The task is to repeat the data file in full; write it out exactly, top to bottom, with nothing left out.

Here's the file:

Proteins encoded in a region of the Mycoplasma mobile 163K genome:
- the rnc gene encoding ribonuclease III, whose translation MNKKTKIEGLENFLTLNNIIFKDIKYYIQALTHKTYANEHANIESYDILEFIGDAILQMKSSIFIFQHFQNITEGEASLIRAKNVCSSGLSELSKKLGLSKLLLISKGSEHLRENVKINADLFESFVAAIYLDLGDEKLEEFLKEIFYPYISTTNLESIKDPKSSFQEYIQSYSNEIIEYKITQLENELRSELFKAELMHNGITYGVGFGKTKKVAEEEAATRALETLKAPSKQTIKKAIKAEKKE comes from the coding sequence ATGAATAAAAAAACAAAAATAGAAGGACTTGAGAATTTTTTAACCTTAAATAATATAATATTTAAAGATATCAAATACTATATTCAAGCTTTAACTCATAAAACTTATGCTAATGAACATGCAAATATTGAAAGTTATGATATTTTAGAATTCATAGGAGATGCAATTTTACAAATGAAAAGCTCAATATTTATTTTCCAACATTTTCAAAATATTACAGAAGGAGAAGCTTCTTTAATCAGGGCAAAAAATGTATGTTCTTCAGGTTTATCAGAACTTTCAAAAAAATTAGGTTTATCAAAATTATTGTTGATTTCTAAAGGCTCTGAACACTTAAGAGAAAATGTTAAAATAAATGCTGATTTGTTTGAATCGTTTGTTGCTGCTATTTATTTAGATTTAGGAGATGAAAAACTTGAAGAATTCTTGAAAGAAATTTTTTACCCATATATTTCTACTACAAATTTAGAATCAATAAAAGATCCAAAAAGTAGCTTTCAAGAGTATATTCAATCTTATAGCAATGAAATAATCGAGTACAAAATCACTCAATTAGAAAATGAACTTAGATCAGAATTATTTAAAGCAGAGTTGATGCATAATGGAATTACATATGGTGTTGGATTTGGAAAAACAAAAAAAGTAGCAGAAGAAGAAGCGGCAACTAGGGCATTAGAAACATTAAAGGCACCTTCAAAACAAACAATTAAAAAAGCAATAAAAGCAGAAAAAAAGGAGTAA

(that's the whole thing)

Proteins encoded in a region of the Mycoplasma mobile 163K genome:
- the rnc gene encoding ribonuclease III, whose translation MNKKTKIEGLENFLTLNNIIFKDIKYYIQALTHKTYANEHANIESYDILEFIGDAILQMKSSIFIFQHFQNITEGEASLIRAKNVCSSGLSELSKKLGLSKLLLISKGSEHLRENVKINADLFESFVAAIYLDLGDEKLEEFLKEIFYPYISTTNLESIKDPKSSFQEYIQSYSNEIIEYKITQLENELRSELFKAELMHNGITYGVGFGKTKKVAEEEAATRALETLKAPSKQTIKKAIKAEKKE comes from the coding sequence ATGAATAAAAAAACAAAAATAGAAGGACTTGAGAATTTTTTAACCTTAAATAATATAATATTTAAAGATATCAAATACTATATTCAAGCTTTAACTCATAAAACTTATGCTAATGAACATGCAAATATTGAAAGTTATGATATTTTAGAATTCATAGGAGATGCAATTTTACAAATGAAAAGCTCAATATTTATTTTCCAACATTTTCAAAATATTACAGAAGGAGAAGCTTCTTTAATCAGGGCAAAAAATGTATGTTCTTCAGGTTTATCAGAACTTTCAAAAAAATTAGGTTTATCAAAATTATTGTTGATTTCTAAAGGCTCTGAACACTTAAGAGAAAATGTTAAAATAAATGCTGATTTGTTTGAATCGTTTGTTGCTGCTATTTATTTAGATTTAGGAGATGAAAAACTTGAAGAATTCTTGAAAGAAATTTTTTACCCATATATTTCTACTACAAATTTAGAATCAATAAAAGATCCAAAAAGTAGCTTTCAAGAGTATATTCAATCTTATAGCAATGAAATAATCGAGTACAAAATCACTCAATTAGAAAATGAACTTAGATCAGAATTATTTAAAGCAGAGTTGATGCATAATGGAATTACATATGGTGTTGGATTTGGAAAAACAAAAAAAGTAGCAGAAGAAGAAGCGGCAACTAGGGCATTAGAAACATTAAAGGCACCTTCAAAACAAACAATTAAAAAAGCAATAAAAGCAGAAAAAAAGGAGTAA